The Asian Infrastructure Investment Bank (AIIB) was created in 2015 with clear aims to support the building of infrastructure and establishment of multilateral developing agencies in the Asia-Pacific region. For stakeholders with the AIIB, the risks of entering into disputes in the course of investing, trading and fulfilling contracts are inevitable. This calls for ample attention when drafting dispute resolution provisions.
International investment and trade challenges
First, legal systems among AIIB member states vary drastically. The jurisdictions of AIIB member states run from civil law to common law and Islamic law. The difference are exacerbated in areas which the AIIB focuses on: infrastructure and investment.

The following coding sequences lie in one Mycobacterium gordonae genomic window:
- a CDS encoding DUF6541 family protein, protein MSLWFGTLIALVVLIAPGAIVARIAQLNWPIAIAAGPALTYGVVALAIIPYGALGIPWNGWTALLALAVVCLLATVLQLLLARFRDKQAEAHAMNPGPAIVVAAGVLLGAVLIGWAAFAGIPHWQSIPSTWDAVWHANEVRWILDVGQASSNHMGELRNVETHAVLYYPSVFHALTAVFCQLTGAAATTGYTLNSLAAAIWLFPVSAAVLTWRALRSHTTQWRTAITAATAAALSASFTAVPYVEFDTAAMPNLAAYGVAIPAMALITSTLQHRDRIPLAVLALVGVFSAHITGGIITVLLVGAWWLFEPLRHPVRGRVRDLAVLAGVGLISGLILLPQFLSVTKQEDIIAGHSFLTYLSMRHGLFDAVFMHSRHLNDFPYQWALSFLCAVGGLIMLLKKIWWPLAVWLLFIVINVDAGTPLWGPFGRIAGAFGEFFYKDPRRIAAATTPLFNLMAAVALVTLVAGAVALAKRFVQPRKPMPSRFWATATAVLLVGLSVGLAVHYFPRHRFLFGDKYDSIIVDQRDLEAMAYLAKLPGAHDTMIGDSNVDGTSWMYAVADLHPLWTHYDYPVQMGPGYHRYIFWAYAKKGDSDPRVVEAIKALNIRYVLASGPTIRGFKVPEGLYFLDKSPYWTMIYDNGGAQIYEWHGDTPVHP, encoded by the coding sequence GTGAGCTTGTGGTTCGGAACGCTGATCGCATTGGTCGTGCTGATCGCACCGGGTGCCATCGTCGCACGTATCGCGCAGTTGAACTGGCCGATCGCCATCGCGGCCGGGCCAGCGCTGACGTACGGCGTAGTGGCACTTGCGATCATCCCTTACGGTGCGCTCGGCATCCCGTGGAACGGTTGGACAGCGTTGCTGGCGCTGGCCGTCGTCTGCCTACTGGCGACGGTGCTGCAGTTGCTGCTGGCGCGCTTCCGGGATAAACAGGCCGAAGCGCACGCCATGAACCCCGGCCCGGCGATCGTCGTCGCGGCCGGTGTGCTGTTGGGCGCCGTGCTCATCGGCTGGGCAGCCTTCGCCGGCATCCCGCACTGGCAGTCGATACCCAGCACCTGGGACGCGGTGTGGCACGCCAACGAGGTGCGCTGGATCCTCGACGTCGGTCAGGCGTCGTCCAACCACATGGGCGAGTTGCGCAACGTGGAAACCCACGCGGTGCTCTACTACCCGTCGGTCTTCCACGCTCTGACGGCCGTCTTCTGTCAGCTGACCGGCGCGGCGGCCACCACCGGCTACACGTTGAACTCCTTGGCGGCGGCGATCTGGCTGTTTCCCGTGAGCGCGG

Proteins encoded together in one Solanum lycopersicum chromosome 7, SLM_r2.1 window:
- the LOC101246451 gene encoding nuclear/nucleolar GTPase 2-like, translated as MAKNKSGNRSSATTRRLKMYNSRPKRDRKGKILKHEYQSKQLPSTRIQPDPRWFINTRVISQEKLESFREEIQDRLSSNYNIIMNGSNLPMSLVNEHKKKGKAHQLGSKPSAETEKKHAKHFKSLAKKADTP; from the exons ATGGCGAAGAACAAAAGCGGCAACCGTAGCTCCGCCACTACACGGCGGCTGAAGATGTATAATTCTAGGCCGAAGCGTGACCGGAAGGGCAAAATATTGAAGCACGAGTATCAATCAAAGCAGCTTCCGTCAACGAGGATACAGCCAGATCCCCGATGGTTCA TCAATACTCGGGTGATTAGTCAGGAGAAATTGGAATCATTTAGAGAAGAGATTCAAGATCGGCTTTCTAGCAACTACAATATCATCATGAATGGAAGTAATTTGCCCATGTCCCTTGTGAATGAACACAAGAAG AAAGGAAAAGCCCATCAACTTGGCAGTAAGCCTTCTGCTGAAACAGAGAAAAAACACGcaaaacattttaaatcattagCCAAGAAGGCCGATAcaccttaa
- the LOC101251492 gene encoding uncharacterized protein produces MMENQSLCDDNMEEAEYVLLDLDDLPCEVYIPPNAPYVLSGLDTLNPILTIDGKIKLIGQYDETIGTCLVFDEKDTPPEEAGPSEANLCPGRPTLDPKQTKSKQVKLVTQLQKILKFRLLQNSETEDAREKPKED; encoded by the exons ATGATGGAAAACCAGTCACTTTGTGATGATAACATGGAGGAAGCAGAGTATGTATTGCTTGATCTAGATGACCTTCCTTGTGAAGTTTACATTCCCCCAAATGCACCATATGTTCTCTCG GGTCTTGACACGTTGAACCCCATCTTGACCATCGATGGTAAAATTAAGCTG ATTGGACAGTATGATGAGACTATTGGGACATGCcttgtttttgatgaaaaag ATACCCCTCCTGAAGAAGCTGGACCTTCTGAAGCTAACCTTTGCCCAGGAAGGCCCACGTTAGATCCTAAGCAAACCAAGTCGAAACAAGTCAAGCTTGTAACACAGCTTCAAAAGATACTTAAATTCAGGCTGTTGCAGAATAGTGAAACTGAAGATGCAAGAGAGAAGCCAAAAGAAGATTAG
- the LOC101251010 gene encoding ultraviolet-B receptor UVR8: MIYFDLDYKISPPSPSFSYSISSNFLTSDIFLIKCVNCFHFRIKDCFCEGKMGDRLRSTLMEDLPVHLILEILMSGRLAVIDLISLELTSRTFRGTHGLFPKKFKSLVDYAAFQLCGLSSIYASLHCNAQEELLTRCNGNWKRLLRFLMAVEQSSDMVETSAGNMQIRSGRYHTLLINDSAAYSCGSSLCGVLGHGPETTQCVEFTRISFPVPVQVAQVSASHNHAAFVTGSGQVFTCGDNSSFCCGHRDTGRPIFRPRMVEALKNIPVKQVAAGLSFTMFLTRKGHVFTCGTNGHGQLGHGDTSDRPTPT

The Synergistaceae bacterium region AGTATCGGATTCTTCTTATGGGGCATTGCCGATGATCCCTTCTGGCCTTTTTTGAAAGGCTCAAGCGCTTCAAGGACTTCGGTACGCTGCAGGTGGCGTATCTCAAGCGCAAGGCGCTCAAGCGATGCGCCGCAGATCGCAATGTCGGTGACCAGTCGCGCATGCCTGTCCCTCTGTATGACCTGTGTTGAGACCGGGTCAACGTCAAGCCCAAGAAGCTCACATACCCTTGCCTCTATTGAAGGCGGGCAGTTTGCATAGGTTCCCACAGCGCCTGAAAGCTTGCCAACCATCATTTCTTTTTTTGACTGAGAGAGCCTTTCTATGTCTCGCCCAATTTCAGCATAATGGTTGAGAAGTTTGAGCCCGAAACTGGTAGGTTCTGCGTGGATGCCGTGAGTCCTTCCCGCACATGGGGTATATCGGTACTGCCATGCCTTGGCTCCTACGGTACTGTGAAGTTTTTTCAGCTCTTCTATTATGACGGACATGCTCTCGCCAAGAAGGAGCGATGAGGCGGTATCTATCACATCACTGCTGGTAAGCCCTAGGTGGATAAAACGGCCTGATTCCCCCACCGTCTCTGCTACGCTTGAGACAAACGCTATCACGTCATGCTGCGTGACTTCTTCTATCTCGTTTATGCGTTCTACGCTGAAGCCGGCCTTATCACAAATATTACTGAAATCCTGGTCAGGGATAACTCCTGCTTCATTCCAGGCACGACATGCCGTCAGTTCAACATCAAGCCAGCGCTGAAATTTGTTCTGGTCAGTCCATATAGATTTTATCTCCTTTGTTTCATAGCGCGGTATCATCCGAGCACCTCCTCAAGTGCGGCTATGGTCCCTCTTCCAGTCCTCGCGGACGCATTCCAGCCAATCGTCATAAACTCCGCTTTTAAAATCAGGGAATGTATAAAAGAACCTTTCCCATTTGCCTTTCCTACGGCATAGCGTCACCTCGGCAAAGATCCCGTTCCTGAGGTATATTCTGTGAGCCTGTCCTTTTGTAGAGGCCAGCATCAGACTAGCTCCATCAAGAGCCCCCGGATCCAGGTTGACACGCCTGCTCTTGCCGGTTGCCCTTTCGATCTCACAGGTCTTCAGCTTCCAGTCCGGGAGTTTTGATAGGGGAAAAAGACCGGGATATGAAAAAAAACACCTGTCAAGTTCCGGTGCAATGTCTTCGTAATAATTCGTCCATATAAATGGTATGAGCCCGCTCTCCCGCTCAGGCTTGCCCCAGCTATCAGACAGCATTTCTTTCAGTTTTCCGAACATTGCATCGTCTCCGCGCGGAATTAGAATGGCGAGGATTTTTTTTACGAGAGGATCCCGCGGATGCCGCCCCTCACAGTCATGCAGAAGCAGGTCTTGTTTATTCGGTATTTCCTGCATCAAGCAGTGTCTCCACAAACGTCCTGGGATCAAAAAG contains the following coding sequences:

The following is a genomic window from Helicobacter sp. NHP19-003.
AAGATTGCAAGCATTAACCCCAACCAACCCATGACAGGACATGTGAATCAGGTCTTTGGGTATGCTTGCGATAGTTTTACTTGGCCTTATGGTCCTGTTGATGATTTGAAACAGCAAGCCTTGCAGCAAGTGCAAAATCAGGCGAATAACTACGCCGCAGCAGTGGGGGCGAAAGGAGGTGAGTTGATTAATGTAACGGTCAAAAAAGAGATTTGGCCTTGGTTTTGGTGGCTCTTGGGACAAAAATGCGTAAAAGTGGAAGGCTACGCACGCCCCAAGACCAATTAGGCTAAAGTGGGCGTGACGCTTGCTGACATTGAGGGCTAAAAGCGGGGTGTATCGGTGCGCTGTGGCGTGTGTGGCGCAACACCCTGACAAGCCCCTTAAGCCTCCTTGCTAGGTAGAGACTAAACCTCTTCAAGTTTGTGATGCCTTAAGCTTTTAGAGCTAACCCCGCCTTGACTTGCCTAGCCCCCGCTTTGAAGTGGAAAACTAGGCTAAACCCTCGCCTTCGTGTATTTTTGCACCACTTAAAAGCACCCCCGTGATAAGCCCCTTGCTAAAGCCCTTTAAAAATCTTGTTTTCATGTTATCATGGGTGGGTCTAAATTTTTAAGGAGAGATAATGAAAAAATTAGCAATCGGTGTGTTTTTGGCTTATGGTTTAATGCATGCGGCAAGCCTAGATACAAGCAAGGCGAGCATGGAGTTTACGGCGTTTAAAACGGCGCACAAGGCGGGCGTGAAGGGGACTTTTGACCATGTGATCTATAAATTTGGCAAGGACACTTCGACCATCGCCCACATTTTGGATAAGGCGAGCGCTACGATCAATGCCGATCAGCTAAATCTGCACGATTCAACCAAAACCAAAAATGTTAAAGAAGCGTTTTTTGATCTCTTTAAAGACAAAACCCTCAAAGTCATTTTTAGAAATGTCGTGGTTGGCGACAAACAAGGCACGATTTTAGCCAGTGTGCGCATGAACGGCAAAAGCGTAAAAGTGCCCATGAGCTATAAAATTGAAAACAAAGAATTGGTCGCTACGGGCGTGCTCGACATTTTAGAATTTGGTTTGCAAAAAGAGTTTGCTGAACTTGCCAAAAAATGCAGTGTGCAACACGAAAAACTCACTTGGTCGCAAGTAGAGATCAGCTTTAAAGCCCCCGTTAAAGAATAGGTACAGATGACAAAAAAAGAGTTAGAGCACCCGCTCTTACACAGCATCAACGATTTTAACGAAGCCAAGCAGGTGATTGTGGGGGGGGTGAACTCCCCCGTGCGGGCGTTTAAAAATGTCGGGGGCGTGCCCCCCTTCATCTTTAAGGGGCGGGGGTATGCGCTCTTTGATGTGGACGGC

Second, member states may not recognize and enforce foreign judicial awards. After undergoing a torturous litigation process in the investing state, a transnational investor may find the enforcement of the judicial award completely dependent upon the assistance of a foreign court, which further hinges on the differences between the judicial systems and the existence of a Foreign Assistance Arrangement between the two states. The enforceability of judicial awards is therefore subject to immense uncertainty.
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Yang Rui is a case manager at Beijing Arbitration Commission/Beijing International Arbitration Centre. BAC/BIAC’s intern, Joshua Ngai Jun, also contributed to the article.